By Kim Silvers, SPHR-CA
What are the revisions in Federal Exempt Classifications?
On March 13, 2014, President Obama issued a memorandum to the Secretary of Labor instructing her to “propose revisions to modernize and streamline the existing overtime regulations. In doing so … consider how the regulations could be revised to update existing protections consistent with the intent of the Act; address the changing nature of the workplace; and simplify the regulations to make them easier for both workers and businesses to understand and apply.”
The Presidential directive specifically notes concerns for executive, administrative, and professional employees (“white collar” workers) whose salaries may not have kept up with “modern times.” Those paid below the federal salary threshold will not be exempt from overtime payment. (We refer to these types of employees as “non-exempt” or “hourly”.)
The Fair Labor Standards Act (FLSA) passed in 1938 has been updated twice in the last 40 years. Specifically noted in the Fact Sheet that accompanied the memorandum:
- In 1975 the Department of Labor set the threshold below which white collar workers were entitled to overtime pay at $250 per week.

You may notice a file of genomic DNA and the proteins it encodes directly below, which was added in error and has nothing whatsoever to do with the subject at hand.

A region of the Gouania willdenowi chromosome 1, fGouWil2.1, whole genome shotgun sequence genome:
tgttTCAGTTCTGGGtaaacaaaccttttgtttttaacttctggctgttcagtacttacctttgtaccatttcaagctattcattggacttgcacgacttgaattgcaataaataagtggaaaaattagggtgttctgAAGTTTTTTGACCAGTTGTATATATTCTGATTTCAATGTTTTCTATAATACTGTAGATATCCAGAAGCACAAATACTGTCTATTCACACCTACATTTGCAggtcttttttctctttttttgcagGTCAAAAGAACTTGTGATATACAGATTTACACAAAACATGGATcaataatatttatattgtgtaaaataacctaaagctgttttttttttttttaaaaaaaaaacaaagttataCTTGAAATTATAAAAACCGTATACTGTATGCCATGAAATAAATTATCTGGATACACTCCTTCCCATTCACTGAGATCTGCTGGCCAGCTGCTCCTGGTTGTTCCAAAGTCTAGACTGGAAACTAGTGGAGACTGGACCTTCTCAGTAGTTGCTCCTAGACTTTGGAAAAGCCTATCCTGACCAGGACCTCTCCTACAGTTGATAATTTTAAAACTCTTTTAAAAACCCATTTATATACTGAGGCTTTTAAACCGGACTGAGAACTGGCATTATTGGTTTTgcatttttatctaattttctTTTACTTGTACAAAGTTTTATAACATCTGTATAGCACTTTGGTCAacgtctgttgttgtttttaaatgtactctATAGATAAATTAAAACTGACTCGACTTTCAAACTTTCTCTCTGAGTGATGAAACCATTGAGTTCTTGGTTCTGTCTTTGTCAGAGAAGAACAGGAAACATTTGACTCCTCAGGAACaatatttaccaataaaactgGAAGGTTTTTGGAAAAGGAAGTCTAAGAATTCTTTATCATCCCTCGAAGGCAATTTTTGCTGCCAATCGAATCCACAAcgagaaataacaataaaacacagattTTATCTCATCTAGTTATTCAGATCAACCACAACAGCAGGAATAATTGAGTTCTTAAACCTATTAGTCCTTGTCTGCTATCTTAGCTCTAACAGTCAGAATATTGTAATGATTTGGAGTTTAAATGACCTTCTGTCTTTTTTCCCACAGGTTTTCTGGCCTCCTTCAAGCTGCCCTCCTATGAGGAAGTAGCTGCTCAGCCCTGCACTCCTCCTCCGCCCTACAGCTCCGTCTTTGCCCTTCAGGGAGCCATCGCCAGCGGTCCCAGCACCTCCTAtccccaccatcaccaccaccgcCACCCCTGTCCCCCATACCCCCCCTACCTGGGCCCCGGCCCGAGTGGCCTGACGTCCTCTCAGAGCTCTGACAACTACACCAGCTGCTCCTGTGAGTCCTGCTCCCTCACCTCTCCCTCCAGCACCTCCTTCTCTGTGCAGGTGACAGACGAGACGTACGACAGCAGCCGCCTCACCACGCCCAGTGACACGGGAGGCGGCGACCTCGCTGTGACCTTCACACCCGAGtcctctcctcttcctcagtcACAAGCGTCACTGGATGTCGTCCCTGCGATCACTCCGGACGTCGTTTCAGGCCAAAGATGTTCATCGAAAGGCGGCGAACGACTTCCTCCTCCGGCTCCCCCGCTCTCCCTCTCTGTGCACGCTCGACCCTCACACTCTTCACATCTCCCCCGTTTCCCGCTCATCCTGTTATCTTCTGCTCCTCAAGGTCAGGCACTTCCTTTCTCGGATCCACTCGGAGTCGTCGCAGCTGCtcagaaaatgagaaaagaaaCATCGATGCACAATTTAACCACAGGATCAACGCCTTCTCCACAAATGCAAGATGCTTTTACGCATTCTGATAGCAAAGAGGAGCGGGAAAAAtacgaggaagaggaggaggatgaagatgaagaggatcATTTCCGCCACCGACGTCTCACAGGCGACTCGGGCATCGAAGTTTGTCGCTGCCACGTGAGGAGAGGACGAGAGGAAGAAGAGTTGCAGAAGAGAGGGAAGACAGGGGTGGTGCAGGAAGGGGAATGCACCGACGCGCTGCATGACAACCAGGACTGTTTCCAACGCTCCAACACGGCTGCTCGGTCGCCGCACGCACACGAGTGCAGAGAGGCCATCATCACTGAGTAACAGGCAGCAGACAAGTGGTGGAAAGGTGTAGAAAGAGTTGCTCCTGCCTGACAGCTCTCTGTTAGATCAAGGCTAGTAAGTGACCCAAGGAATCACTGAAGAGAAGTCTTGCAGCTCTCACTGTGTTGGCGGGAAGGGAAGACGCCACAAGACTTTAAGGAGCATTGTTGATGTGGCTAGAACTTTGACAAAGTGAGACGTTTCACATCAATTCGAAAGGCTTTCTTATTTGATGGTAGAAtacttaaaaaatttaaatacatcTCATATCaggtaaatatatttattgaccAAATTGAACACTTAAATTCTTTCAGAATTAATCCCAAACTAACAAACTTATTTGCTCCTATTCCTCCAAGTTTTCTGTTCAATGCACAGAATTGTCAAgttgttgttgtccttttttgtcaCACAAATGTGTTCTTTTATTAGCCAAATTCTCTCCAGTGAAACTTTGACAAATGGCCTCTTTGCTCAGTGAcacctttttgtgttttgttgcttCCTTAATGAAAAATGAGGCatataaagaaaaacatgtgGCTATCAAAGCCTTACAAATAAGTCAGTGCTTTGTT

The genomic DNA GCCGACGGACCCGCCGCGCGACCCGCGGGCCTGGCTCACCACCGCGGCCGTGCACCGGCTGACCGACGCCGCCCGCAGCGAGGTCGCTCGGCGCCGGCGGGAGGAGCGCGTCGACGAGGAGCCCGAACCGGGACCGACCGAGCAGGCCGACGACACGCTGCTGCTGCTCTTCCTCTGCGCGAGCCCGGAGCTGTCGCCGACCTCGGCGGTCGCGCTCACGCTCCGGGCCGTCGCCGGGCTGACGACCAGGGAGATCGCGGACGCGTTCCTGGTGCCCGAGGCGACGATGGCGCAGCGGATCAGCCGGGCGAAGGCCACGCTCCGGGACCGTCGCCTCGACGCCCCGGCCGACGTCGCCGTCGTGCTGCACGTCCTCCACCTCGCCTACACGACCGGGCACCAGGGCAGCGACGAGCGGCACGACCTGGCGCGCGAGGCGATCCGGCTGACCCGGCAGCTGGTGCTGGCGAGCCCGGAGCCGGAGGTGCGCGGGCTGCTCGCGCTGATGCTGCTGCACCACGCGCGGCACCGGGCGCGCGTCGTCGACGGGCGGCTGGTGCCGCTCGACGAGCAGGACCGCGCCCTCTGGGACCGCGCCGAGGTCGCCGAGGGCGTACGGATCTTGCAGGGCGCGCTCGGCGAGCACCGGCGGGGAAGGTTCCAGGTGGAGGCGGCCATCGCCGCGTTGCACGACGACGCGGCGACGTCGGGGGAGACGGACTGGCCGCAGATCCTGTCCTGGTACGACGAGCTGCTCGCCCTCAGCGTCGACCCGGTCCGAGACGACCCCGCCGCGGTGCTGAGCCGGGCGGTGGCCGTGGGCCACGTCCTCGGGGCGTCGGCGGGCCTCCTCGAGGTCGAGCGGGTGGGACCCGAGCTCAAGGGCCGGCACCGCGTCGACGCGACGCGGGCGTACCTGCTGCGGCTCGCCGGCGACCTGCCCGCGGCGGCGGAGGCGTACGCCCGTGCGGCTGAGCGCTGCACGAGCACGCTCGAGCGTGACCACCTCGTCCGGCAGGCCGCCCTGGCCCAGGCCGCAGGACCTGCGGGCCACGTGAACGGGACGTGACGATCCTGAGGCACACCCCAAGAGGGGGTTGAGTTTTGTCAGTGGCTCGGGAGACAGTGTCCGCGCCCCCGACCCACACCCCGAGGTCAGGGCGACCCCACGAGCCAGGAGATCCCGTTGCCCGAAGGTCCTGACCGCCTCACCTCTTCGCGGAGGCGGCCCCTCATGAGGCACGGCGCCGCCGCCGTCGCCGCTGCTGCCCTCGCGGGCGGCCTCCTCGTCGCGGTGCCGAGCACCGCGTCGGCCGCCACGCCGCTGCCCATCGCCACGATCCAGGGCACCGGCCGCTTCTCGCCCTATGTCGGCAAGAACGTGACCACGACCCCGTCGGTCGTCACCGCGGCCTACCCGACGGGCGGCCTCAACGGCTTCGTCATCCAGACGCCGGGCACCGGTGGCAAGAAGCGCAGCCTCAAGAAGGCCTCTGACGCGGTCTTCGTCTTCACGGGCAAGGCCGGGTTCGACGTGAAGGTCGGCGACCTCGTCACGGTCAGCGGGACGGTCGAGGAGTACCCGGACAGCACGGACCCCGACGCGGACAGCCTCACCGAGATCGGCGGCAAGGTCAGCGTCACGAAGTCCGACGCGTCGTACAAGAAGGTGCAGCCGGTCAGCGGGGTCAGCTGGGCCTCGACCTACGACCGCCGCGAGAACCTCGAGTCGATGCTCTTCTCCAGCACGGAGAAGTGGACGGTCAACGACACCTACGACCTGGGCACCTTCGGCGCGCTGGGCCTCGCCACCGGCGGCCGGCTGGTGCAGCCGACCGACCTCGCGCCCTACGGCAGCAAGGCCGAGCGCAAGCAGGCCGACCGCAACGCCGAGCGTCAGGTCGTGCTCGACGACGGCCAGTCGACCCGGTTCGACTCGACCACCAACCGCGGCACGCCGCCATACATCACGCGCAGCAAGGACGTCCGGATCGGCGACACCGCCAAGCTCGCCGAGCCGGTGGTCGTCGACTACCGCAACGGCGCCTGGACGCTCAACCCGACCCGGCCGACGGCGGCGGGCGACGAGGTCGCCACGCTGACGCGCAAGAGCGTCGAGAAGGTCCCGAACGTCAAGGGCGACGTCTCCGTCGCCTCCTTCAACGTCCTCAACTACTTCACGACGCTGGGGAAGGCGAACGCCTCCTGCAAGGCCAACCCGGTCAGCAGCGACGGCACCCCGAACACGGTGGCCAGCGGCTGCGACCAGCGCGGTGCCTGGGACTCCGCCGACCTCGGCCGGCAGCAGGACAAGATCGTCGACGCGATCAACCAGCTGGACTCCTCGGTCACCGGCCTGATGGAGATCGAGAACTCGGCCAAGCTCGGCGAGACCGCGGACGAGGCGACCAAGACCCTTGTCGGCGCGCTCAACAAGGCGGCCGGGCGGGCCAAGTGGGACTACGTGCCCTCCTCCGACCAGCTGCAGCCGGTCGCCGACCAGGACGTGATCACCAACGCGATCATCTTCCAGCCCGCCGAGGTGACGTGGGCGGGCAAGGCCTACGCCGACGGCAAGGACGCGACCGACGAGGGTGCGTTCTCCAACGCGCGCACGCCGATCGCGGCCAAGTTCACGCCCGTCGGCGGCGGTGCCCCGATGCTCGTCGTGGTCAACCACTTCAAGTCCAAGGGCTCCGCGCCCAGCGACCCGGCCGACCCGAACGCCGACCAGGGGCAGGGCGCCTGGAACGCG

- In 2004 that threshold was set at $455 per week.
Before panicking about the exempt classifications your firm may have in place today keep in mind that: 1) these types of federal initiatives take a good while to research, get input on, and implement; and 2) we have a unique classification system in California that is already well above the federal standards outlined in the FLSA. For example, under the federal FLSA, an employee classified under the executive exemption must meet a duties test and a salary test. The salary test requires the employee earn at least $455 per week. However, in California, the salary test requires the employee earn at least two times the state minimum wage (soon to be $9/hr on July 1, 2014) for a full time employee – or at least $720 per week as of July 1, 2014. In most cases the California exempt classifications have a higher threshold on the duties and salary tests than the federal standards. Depending on the degree of change, the Department of Labor’s actions may have limited impact in California.
We’ll keep our clients posted as more information is published.
You may read the full Presidential memorandum here.